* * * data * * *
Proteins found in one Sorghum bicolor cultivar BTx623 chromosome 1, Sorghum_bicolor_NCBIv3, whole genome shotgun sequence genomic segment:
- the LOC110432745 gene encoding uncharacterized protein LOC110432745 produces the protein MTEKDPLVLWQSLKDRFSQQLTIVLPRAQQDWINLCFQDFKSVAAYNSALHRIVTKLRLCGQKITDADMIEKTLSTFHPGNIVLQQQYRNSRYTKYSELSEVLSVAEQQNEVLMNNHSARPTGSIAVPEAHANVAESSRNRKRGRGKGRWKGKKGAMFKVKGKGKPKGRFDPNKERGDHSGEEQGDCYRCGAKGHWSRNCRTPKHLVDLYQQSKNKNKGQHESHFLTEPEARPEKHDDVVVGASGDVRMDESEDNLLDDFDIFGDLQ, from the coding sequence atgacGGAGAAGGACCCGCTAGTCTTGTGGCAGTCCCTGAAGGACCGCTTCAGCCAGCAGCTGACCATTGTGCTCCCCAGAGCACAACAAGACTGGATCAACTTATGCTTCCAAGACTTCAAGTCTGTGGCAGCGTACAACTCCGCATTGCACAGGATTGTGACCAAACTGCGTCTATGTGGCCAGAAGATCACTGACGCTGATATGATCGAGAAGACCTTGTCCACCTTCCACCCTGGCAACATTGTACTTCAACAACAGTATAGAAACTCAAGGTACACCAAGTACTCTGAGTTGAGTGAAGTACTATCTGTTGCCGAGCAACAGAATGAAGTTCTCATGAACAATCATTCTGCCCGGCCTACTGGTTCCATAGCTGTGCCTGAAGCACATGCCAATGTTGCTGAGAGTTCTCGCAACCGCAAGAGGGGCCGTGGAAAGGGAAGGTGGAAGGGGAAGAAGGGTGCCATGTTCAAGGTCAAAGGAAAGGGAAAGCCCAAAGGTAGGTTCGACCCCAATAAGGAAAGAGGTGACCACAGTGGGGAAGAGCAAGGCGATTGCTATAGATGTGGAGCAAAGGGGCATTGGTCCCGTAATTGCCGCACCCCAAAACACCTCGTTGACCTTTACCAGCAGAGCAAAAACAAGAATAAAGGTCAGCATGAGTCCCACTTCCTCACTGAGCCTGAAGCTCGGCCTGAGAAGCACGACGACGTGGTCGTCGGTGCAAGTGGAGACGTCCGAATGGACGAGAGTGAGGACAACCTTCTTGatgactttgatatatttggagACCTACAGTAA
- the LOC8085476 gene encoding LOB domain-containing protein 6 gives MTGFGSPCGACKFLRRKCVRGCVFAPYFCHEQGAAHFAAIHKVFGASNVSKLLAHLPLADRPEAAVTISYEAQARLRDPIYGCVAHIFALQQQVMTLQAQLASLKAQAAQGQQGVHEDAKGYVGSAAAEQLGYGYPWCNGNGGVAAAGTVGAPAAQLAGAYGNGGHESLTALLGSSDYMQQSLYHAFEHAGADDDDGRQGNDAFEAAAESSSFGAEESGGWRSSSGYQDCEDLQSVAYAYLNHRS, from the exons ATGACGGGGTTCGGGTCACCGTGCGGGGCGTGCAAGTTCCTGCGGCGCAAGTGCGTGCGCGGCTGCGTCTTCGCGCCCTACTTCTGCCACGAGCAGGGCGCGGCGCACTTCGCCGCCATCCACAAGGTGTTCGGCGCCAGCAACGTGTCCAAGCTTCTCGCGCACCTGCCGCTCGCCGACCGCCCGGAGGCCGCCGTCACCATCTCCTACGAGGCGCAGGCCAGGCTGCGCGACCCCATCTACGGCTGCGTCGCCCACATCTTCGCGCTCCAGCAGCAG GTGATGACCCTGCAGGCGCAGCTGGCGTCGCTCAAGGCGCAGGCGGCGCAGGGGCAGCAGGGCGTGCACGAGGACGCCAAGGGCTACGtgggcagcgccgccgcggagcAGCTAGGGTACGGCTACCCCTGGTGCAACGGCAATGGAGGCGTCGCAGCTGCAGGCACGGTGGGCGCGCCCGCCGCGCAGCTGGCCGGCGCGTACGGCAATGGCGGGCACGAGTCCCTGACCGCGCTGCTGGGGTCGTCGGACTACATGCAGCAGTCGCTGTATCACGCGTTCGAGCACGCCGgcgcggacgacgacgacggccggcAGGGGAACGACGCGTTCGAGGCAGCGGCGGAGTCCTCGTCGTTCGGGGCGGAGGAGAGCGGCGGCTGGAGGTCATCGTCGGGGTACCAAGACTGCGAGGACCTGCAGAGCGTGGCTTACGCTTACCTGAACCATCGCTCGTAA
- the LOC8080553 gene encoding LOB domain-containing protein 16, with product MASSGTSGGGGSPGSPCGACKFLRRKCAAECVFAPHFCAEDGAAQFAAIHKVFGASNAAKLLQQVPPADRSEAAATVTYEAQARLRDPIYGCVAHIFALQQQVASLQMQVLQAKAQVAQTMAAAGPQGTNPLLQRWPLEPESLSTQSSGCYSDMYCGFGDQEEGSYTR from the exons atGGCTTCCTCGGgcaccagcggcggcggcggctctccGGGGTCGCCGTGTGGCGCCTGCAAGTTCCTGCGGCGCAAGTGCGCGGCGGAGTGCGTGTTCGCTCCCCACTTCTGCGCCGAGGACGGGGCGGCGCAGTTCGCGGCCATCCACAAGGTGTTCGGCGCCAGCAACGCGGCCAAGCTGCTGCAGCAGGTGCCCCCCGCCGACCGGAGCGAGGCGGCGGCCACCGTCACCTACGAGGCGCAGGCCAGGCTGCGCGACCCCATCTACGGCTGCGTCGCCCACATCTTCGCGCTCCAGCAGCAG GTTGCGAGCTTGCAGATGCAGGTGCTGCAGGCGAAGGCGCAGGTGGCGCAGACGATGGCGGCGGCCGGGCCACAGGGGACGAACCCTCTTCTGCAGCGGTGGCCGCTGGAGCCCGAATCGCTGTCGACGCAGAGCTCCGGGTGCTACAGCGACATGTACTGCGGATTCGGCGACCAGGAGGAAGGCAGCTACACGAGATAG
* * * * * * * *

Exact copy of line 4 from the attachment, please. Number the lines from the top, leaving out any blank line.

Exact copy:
- the LOC8080553 gene encoding LOB domain-containing protein 16, with product MASSGTSGGGGSPGSPCGACKFLRRKCAAECVFAPHFCAEDGAAQFAAIHKVFGASNAAKLLQQVPPADRSEAAATVTYEAQARLRDPIYGCVAHIFALQQQVASLQMQVLQAKAQVAQTMAAAGPQGTNPLLQRWPLEPESLSTQSSGCYSDMYCGFGDQEEGSYTR from the exons atGGCTTCCTCGGgcaccagcggcggcggcggctctccGGGGTCGCCGTGTGGCGCCTGCAAGTTCCTGCGGCGCAAGTGCGCGGCGGAGTGCGTGTTCGCTCCCCACTTCTGCGCCGAGGACGGGGCGGCGCAGTTCGCGGCCATCCACAAGGTGTTCGGCGCCAGCAACGCGGCCAAGCTGCTGCAGCAGGTGCCCCCCGCCGACCGGAGCGAGGCGGCGGCCACCGTCACCTACGAGGCGCAGGCCAGGCTGCGCGACCCCATCTACGGCTGCGTCGCCCACATCTTCGCGCTCCAGCAGCAG GTTGCGAGCTTGCAGATGCAGGTGCTGCAGGCGAAGGCGCAGGTGGCGCAGACGATGGCGGCGGCCGGGCCACAGGGGACGAACCCTCTTCTGCAGCGGTGGCCGCTGGAGCCCGAATCGCTGTCGACGCAGAGCTCCGGGTGCTACAGCGACATGTACTGCGGATTCGGCGACCAGGAGGAAGGCAGCTACACGAGATAG